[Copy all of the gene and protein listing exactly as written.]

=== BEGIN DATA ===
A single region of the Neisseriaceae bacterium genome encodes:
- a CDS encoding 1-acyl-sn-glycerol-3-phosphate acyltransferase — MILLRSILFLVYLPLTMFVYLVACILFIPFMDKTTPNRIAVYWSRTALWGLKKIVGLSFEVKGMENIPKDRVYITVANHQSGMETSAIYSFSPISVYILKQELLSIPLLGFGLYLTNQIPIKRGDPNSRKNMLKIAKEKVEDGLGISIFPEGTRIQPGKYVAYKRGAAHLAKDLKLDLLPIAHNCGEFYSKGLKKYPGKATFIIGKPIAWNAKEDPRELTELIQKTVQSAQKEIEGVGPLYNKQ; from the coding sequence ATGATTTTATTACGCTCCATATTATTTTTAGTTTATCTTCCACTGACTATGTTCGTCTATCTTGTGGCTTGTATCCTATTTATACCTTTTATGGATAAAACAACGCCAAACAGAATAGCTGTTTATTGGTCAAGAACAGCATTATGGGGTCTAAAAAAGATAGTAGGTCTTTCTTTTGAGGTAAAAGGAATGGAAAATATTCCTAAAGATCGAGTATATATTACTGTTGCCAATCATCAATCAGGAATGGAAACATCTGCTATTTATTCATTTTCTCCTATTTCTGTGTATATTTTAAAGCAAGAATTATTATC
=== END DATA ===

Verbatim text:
A single region of the Neisseriaceae bacterium genome encodes:
- a CDS encoding 1-acyl-sn-glycerol-3-phosphate acyltransferase — MILLRSILFLVYLPLTMFVYLVACILFIPFMDKTTPNRIAVYWSRTALWGLKKIVGLSFEVKGMENIPKDRVYITVANHQSGMETSAIYSFSPISVYILKQELLSIPLLGFGLYLTNQIPIKRGDPNSRKNMLKIAKEKVEDGLGISIFPEGTRIQPGKYVAYKRGAAHLAKDLKLDLLPIAHNCGEFYSKGLKKYPGKATFIIGKPIAWNAKEDPRELTELIQKTVQSAQKEIEGVGPLYNKQ; from the coding sequence ATGATTTTATTACGCTCCATATTATTTTTAGTTTATCTTCCACTGACTATGTTCGTCTATCTTGTGGCTTGTATCCTATTTATACCTTTTATGGATAAAACAACGCCAAACAGAATAGCTGTTTATTGGTCAAGAACAGCATTATGGGGTCTAAAAAAGATAGTAGGTCTTTCTTTTGAGGTAAAAGGAATGGAAAATATTCCTAAAGATCGAGTATATATTACTGTTGCCAATCATCAATCAGGAATGGAAACATCTGCTATTTATTCATTTTCTCCTATTTCTGTGTATATTTTAAAGCAAGAATTATTATC